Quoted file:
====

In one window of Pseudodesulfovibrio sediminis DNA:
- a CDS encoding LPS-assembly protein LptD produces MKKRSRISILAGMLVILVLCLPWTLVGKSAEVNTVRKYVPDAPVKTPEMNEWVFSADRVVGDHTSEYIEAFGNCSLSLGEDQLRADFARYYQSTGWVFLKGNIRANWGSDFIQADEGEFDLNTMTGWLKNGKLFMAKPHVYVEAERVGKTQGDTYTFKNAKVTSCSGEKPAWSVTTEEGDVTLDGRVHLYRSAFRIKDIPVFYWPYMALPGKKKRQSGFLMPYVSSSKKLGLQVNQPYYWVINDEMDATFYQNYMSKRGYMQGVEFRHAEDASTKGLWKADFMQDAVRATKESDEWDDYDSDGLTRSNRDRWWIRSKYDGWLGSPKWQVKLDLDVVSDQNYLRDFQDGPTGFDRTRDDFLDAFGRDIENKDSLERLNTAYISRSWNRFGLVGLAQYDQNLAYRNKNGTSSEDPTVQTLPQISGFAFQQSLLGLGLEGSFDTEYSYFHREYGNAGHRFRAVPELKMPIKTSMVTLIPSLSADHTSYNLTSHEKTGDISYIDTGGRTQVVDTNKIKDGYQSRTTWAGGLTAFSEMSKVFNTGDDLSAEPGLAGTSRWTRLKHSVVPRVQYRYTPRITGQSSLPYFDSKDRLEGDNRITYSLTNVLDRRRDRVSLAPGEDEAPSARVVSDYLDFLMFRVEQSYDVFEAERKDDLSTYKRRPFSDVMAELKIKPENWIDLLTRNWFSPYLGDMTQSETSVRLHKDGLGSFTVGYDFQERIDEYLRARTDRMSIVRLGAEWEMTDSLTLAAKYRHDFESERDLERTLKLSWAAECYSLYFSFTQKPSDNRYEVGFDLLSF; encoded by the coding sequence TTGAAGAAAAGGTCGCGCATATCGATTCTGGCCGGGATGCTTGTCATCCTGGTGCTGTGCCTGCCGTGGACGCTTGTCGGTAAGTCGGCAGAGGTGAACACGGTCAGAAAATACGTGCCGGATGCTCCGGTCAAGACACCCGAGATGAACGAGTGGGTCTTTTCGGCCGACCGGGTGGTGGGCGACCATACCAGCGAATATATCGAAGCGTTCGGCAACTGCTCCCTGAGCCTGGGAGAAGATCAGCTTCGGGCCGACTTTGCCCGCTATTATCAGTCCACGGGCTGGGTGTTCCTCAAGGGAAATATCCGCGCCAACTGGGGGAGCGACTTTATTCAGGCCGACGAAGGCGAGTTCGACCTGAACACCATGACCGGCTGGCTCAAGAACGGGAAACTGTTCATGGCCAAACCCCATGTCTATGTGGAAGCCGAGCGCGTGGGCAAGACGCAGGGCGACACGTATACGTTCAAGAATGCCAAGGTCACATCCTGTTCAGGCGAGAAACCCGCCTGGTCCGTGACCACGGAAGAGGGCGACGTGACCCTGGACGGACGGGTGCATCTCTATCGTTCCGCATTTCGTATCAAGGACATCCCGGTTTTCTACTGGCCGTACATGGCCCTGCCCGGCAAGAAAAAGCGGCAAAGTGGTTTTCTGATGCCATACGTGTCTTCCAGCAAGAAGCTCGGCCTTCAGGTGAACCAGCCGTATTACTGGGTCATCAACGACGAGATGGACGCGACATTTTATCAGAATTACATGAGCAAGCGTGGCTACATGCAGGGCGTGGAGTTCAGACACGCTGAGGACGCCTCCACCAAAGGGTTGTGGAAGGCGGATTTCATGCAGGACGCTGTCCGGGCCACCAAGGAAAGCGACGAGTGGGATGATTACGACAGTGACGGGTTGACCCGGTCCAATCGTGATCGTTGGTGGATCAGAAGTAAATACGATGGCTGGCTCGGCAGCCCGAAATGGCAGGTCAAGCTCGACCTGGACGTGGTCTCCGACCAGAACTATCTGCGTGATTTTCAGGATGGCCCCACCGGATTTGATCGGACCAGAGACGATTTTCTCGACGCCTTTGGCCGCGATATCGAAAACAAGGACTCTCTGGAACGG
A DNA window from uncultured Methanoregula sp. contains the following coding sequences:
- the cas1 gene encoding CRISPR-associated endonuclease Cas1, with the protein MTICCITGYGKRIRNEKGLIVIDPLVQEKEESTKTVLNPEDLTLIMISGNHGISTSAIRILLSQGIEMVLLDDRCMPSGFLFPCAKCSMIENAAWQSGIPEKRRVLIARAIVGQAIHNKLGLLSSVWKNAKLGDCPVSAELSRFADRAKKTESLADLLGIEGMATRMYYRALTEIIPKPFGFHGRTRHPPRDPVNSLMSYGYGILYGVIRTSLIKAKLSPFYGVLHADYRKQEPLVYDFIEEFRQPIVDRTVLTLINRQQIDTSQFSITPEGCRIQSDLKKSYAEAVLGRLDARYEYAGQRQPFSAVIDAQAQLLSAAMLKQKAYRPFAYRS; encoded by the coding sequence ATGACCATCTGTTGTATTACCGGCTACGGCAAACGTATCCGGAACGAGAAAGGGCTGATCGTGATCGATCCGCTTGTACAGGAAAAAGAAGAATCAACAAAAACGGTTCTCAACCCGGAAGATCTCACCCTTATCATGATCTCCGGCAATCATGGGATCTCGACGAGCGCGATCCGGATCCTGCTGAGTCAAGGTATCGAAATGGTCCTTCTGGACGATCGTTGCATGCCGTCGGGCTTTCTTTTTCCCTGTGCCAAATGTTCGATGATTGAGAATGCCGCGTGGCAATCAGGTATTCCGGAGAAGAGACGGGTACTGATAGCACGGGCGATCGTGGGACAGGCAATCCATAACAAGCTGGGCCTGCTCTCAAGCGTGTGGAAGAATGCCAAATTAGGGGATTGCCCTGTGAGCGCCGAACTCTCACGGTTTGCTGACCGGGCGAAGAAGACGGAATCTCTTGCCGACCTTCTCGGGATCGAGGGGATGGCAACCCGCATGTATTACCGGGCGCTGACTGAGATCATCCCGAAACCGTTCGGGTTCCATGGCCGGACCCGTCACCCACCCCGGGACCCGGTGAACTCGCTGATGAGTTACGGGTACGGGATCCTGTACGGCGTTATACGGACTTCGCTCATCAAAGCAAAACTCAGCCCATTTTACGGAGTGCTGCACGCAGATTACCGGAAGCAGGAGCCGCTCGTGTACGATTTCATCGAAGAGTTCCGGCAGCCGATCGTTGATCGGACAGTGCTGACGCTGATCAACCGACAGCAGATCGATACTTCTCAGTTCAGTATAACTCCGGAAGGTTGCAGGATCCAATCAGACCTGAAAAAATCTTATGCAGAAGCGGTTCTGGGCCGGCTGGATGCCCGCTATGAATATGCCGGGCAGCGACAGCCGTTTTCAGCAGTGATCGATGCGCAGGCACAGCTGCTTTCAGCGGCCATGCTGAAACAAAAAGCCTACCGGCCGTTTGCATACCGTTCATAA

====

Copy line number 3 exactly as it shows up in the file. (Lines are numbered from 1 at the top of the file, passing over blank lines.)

A DNA window from uncultured Methanoregula sp. contains the following coding sequences: